Side Driveway Entrance

Other than the three large trees on site, there is little to attract the interest of the visitor. lower plants in front of the window well will allow light for the basement, yet an orna­mental shrub can be positioned to hide a view to the well. View into Backyard
Existing (Figure 14-34, left) On entering the backyard, it is obvious that the neighbor’s two-story house is the most dominant visual element. Proposed (Figure 14-31, right) This sketch illustrates just how much room will be needed to add another car space. Proposed (Figure 14-30, right) In tight spaces like this, it is important to explore the walls as places for design change. A wall trellis with vines can be located between two of the windows. A line of ornamental trees is suggested near the property line to provide a better view as one enters the backyard. Proposed (Figure 14-33, right) The garage addition will take up more of this exist­ing view and focus attention into a narrower area. The other length of wall between the existing and the new window can be used to position a hanging planter beneath a wall sculp­ture. The wall and window patterns of the house and the addition create odd areas of open wall space. This wall will seem even more blank when the garage addition increases by another 10 to 12 feet in length. Changing the fence to a solid one will decrease the views into the neighbors’ yard. The window well and minimal planting strip make for a difficult place to provide attractive planting arrangements and still provide light to the basement. Property-Line Buffer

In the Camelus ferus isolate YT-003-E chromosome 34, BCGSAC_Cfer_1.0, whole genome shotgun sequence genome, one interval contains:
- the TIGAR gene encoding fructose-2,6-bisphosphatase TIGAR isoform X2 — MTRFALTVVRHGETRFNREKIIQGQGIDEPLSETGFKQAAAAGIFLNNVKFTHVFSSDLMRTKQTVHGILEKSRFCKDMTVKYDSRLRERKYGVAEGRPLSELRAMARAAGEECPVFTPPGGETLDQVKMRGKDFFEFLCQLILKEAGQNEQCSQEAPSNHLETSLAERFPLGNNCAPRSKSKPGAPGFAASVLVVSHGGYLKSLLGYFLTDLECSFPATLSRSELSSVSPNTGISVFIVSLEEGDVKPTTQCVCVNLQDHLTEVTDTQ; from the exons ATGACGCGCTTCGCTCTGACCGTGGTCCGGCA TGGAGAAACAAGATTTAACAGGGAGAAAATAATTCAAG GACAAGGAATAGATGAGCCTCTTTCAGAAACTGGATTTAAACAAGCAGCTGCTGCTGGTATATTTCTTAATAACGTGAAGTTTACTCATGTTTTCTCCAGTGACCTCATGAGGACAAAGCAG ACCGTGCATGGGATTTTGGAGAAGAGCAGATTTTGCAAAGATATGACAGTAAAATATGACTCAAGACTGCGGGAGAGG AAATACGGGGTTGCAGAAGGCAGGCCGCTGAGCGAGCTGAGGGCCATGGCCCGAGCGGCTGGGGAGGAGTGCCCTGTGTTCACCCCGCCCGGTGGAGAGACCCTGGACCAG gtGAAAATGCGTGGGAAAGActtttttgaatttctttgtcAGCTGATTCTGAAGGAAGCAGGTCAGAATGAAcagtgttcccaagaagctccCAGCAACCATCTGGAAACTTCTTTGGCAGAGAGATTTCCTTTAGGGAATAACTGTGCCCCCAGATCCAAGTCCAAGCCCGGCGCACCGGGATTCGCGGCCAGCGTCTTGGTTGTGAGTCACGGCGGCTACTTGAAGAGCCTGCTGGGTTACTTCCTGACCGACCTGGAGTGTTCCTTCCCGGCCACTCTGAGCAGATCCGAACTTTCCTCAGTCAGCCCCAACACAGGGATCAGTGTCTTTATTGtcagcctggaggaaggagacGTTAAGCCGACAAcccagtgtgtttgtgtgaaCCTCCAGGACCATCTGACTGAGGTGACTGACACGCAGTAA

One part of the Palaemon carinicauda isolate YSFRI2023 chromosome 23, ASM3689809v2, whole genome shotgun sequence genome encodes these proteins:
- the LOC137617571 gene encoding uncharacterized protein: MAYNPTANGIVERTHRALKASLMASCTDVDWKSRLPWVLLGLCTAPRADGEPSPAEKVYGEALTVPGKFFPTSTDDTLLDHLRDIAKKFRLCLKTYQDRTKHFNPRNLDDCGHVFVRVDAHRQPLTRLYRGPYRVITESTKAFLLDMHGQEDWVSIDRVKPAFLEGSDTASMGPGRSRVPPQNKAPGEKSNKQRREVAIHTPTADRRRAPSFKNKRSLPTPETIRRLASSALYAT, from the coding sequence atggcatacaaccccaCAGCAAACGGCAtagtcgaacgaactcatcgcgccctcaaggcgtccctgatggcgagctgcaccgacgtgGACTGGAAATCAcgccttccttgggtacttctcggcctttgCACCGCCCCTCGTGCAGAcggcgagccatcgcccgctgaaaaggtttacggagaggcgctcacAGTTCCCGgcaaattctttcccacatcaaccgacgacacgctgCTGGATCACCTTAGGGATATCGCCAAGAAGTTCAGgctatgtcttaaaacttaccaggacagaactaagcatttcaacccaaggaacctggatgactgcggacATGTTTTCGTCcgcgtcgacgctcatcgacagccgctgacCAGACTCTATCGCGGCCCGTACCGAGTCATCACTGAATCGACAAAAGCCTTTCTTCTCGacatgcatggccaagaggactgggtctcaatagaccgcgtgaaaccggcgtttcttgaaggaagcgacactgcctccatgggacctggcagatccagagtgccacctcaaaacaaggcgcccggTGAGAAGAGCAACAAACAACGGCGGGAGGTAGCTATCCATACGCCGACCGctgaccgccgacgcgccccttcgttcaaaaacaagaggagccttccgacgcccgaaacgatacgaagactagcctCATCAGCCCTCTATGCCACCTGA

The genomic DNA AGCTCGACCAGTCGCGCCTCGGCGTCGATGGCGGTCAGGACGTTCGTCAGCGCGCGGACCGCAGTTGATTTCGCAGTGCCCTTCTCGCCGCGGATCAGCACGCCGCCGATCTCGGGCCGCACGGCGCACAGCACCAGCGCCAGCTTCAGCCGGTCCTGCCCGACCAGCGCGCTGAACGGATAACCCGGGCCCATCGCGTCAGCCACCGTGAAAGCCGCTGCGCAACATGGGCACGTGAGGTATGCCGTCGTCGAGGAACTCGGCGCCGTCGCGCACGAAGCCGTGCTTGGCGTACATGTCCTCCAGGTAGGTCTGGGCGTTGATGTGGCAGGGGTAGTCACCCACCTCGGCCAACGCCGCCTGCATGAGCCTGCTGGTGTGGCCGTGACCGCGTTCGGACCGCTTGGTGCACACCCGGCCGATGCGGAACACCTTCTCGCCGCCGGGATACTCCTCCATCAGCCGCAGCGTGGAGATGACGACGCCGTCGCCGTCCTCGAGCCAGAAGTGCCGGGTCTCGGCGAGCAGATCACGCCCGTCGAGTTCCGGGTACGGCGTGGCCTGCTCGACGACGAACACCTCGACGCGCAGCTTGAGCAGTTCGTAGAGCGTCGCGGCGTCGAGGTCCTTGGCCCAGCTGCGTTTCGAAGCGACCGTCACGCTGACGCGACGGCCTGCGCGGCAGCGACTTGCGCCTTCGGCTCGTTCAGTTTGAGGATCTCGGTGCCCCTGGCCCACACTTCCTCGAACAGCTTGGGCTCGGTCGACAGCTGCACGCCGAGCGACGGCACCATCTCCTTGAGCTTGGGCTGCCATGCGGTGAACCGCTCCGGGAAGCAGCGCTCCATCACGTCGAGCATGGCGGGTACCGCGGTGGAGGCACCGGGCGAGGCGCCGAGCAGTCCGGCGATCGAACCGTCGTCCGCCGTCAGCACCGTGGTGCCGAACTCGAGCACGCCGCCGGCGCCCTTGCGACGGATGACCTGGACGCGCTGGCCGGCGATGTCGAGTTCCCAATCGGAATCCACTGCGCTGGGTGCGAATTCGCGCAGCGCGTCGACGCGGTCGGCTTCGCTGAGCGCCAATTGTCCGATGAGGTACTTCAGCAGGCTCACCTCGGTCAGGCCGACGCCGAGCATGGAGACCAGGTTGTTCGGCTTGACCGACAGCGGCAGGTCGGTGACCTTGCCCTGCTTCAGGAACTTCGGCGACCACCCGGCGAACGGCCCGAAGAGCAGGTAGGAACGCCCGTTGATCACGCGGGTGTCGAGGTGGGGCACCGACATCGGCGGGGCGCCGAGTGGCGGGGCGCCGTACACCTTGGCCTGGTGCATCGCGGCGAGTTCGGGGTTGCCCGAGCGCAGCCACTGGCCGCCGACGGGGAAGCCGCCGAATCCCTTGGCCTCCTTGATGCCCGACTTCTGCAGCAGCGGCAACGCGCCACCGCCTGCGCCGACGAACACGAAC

Existing (Figure 14-32, left) This view from the back part of the driveway looking to­ward the front of the house shows nothing more than ground cover and a 3-foot chain – link fence. Garage Wall
Existing (Figure 14-35, left) The large blank wall of the garage contributes little or no interest to the character of the yard. Using a larger stone area at the side door along with an ornamental urn and vertical planting will accent this entry. A variety of plantings along the base of the garage will add color and character. Blinds and drapes are usually closed, for there isn’t anything to block views into the neighbor’s side yard and backyard. An ornamental tree can be added in the center of this view to screen additional views of the house. With the construction of the garage
Figure 14-32
Meleca residence property-line buffer. When faced with situa­tions like this, it is suggested that these types of walls be designed with as much con­cern and creativity as interior walls. Removing the chain-link fence and constructing a taller wall or fence will certainly help with keeping views within the space. A grouping of ornamental trees deeper in the side yard can attract the visitor’s view into the yard. Using

Figure 14-31
Meleca residence garage. The garden will still be fenced, and access will still be provided through these gardens into the backyard. Proposed (Figure 14-34, right) Several things can be done to mediate the existing problems. A small hedge can be incorporated to establish a separation between the en­tertaining area and the backyard. Both its massive­ness and its architectural character are like visual magnets. The existing door to the garage will also be relocated to the back edge of the garage. Views to the houses will be elimi­nated from this view, but will be more evident as one travels through the garden. The side entry is small and confined by the raised stone strips. In addition, there doesn’t seem to be anything that accents or highlights this entry. By positioning a large tree with a substantial crown of foliage in a strategic location, the view to the neighbor’s house can be greatly diminished. Views into the neighbors’ yard are wide open along the entire driveway. This will extend the garage further back into this space and reduce the amount of room for the vegetable and herb gardens behind the garage. This will help with additional light in the garage as well as help break up the larger wall into smaller lengths. This will also allow views above the ornamental trees into some of the existing vegetation beyond. Existing (Figure 14-30, left) This type of space can be a very difficult one to design.

Updated: 02.11.2014 — 02:26